(Image courtesy of Ariel Klein)
Not that it’s the same, but NoMa-based artist Ariel Klein has found that iPad painting can be more nimble than the real thing.
For one thing, it’s more portable, offering a full palette of colors that he can use in an airplane, while hiking or even at the circus, like he did in 2013 at the Cavalia “Odysseo” show.
The tablet is particularly handy for sketches. He places it on an easel, makes a digital painting, prints it and then repaints it in analog. Through that process, “you can save hundreds of drawings,” said Klein. “You can copy and paste and enlarge,” he added. If “you draw a word … you can flip it backwards.”
He acknowledges that “it was a little awkward at first” and that some things don’t translate perfectly — at least not yet. “There’s no pressure on the iPad,” he said. “When you push down on a pencil it gets darker.”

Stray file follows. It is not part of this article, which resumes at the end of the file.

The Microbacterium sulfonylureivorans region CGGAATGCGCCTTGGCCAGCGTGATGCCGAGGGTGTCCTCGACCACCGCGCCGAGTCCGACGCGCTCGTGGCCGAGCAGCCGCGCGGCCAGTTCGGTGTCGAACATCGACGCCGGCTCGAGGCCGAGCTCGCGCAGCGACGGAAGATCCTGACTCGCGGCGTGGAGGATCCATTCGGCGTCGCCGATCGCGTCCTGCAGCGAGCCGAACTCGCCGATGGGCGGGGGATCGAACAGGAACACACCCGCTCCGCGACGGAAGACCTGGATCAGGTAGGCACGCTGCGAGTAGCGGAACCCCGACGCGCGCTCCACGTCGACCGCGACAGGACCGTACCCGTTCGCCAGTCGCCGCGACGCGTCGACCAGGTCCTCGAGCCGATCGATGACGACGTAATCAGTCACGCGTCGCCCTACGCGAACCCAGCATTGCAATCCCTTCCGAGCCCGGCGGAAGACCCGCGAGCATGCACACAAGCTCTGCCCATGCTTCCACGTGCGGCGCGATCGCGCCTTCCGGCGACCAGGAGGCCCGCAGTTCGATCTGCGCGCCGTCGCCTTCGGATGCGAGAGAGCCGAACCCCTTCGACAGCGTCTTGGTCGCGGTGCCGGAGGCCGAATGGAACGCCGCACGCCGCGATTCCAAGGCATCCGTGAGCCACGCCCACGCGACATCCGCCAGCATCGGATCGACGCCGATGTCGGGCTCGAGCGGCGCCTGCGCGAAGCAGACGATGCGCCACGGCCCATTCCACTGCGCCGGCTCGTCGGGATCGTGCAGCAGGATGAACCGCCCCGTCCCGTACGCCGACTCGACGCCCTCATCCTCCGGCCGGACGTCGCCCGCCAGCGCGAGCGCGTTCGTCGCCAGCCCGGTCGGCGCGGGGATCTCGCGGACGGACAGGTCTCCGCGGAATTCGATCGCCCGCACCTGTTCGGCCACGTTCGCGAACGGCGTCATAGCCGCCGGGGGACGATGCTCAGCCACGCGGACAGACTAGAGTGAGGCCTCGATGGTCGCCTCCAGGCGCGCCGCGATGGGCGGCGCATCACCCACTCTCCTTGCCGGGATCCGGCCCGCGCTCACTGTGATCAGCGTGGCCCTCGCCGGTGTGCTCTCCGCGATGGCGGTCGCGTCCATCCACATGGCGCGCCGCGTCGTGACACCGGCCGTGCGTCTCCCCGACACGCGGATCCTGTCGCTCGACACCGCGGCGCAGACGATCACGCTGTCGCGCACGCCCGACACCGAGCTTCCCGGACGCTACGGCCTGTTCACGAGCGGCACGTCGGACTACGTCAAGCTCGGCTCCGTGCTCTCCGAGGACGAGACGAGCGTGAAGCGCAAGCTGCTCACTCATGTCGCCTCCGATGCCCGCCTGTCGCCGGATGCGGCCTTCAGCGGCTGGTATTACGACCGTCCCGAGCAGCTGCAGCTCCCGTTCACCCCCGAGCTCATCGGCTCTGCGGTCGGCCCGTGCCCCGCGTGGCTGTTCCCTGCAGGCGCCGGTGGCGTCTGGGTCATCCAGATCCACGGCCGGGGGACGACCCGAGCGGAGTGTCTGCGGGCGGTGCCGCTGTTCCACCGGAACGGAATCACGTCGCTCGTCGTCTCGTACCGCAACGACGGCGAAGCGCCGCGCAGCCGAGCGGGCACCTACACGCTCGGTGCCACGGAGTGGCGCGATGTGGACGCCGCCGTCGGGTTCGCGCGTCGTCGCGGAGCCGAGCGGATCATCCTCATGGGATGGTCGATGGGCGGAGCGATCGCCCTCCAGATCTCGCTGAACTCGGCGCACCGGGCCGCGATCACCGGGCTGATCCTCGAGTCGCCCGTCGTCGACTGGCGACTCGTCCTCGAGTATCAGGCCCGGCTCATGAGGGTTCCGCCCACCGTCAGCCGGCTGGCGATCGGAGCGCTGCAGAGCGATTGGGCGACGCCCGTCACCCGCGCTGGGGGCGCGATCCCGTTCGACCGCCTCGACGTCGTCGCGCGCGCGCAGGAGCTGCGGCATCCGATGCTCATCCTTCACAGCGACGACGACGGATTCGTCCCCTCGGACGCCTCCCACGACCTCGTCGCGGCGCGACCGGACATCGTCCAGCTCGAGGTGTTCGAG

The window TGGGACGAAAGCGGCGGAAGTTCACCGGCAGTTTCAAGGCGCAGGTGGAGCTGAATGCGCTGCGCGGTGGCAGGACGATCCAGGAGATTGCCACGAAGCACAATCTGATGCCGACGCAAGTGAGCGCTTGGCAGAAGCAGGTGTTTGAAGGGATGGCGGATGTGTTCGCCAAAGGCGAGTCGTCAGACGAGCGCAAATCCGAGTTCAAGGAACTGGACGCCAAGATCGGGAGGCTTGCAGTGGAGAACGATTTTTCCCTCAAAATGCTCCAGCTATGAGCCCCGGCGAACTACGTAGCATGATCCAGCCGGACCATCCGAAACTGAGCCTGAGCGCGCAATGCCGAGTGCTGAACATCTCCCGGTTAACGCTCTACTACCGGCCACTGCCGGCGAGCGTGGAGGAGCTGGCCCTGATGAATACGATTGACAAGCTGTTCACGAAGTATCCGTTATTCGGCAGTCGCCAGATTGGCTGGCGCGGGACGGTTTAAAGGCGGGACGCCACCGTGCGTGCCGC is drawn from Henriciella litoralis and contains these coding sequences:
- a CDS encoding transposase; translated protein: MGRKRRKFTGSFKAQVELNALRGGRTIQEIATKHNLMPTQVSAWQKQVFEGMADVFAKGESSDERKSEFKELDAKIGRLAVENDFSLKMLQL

The iPad’s flat brushstroke also changes the look of the final painting. “The iPad has a certain look, a digital quality to it,” he said. “The painting sort of takes those qualities.”
Klein believes that as the technology develops, iPads will allow artists to create digital images that look more and more like traditional paintings. He envisions himself and other artists using the tablet more often to create paintings. “As the quality of the programs improve,” he said, “the quality of painting improves,” too.
Already, artists like David Hockney are gaining notoriety for their iPad pieces, while traditional paintings are being replicated with more and more precision with 3D printers. Check out this mechanical reproduction of “The Jewish Bride” by Rembrandt:
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